David was the last Finalist to present, and received the most support, being a mixologist at Cause Effect, having all his colleagues proudly cheering him on.  David told an interesting story about the family tradition of being carpenters, handcrafting wood as much as Patrón is handcrafted in its production. Getting a taste of bartending, he decided to break away from the family tradition, and to develop as a mixologist. He used a piece of wood as the base of his cocktail preparation, and told us that he had learnt from his family of how to join wood using the dovetail, which he made the name of his cocktail. He burnt cedarwood chips on the board, and overturned the cocktail glasses over them to add a smoky taste to his cocktail in a unique way, which must have impressed the judges. He used liquid nitrogen to create the final creative touch in the presentation of his cocktail. 

Name: Dove Tale


Patrón Anejo

Angostura Orange Bitters


Dovyalis Caffra Juice

Cedar Cone Syrup

Lemon pelargomium spray


Muddle, stir and strain


6. Lungiswa ‘Lungi’ Nduna of The Little Fox in Johannesburg 

Lungi was a confident and entertaining presenter, describing herself as having a Xhosa heritage which dies not prevent her from supporting our Springbok team. She spoke out belonging, and that she decided to be,no to the bar industry. I found her presentation to be too me-focused, with no mention of the Patrón brand.

Name: Mbali


50 ml Patrón Reposado

50 ml banana consomme

    – bananas

    – pecan nuts

    – cinnamon

    – sugar

20 ml banana mageu

    – mielie meal

    – bananas

2 dashes of Angostura Aromatic Bitters


    banana and cinnamon dust

    dehydrated banana slices 


Rub fresh lemon on strip of chilled coupe and frost with the banana dust. Stir all ingredients in mixing glass. Strain off into glass and float dehydrated bananas on top.


At the conclusion of the event the Finalists were praised for their creativity and dedication in using Patrón, and each was presented with a bottle of Patrón Platinum. Cause Effect was thanked for its expertise and professionalism in hosting the event, and its bartenders praised for showcasing the Patrón brand. The trophy for the 2019 South African winner, going to David van Zyl of Cause Effect, was made by a Mexican artist.  Aidan told me in the interview that he was impressed with all the Finalist cocktail creations, but that David’s stood out in the handcrafting link, and because he is an experienced mixologist. 

Note: Due to the unsatisfactory supply of information from the Bacardi PR company, I will be meeting winner David van Zyl this afternoon, to interview him. I will add details from the interview to my Blogpost later this evening. 

Interview with David van Zyl on 9 October 

David van Zyl has an interesting background, with other occupations in addition to being a bartender (he prefers this title to mixologist). He grew up in Rawsonville, but went to school in Clanwilliam, attending an agricultural school, the only such school with girl learners too. When a rugby injury prevented him from continuing with the sport, David volunteered to take up Salsa dancing at the school, his parents being avid langarm dancers. Working in the building trade by day, including in a family carpentry business as well as other related building businesses, David always worked as a bartender at night, initially choosing bars which offered Salsa dancing too. Not only did David work in the building trade, but he worked on wine farms too, helping winemakers in season, and also learnt to make beer at a brewery. He has worked in Clanwilliam, in Namibia, in Franschhoek, and in Cape Town in the past year, having been approached by Cause Effect owner Kurt Schlechter.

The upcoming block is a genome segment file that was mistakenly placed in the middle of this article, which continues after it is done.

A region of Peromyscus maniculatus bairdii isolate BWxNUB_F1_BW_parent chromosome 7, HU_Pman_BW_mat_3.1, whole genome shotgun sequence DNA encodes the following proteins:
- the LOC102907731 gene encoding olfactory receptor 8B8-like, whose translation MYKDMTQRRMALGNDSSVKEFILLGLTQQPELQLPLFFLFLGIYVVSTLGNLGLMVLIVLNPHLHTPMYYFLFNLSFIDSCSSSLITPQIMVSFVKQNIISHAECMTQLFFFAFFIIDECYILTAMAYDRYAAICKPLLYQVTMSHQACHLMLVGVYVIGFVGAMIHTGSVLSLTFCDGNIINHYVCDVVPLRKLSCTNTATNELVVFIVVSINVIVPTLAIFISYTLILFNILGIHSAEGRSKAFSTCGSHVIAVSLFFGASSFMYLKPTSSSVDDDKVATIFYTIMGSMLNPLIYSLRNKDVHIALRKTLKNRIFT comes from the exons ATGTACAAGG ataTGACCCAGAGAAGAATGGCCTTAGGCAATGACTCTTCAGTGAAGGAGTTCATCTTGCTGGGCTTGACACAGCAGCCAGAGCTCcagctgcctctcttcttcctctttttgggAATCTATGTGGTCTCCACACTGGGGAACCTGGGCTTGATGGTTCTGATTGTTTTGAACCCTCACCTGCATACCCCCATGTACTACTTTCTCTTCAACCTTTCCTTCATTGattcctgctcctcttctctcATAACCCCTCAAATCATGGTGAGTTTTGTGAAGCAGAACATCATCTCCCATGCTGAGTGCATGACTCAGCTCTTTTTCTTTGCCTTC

His botanist father developed the love for foraging in David, which was enhanced when he got to know Chef Chris Erasmus from Foliage in Franschhoek, learning a lot from the chef, and describing Chef Chris as having a ‘mastermind in gastronomy’ . David teaches his colleagues at Cause Effect about Fynbos, and is in charge of sourcing it for Cause Effect.

David’s favorite botanicals are Buchu, wormwood, and Rose geranium. David likes the medicinal properties of Fynbos, wanting his patrons to leave the bar feeling healthier and happier than when they entered it. David sources his Fynbos for Cause Effect from farms in Rawsonville, having a plot in this area too. For his winning cocktail, David created a cedarwood syrup from the sap of the tree. For the Lunch at Foliage, David’s cocktail was served first, so he created an aperitivo style drink, to get the tastebuds in the mouth stimulated, using Patrón aged tequila Añejo, extra dry Martini, with bitters of florals, cinnamon, and cardamom, topped with a smoking cinnamon stick on the glass.

When making a cocktail for patrons, David talks them through the creation of the cocktail, involving them in it right from the start. He is often asked to create something for patrons, with special requests as to what to specifically include and to exclude. David offered a Patrón Añejo, so that I could taste it neat. It was a smooth drink, served ice cold, completely different to the tequilas I have drunk when dancing. Cause Effect only stocks premium spirits brands, and therefore does not offer salt and lemon with its tequilas. 

It was interesting to hear that Bacardi’s Aidan Powrie previously worked at Cause Effect, creating many of the cocktails on its menu.

David says he is likely to create a brand new cocktail for the Global Patrón Finals in Mexico, not yet having received the competition cocktail brief. 


Chris von Ulmenstein, WhaleTales Blog: Tel +27 082 55 11 323 Twitter:@Ulmenstein Facebook: Chris von Ulmenstein Instagram: @Chrissy_Ulmenstein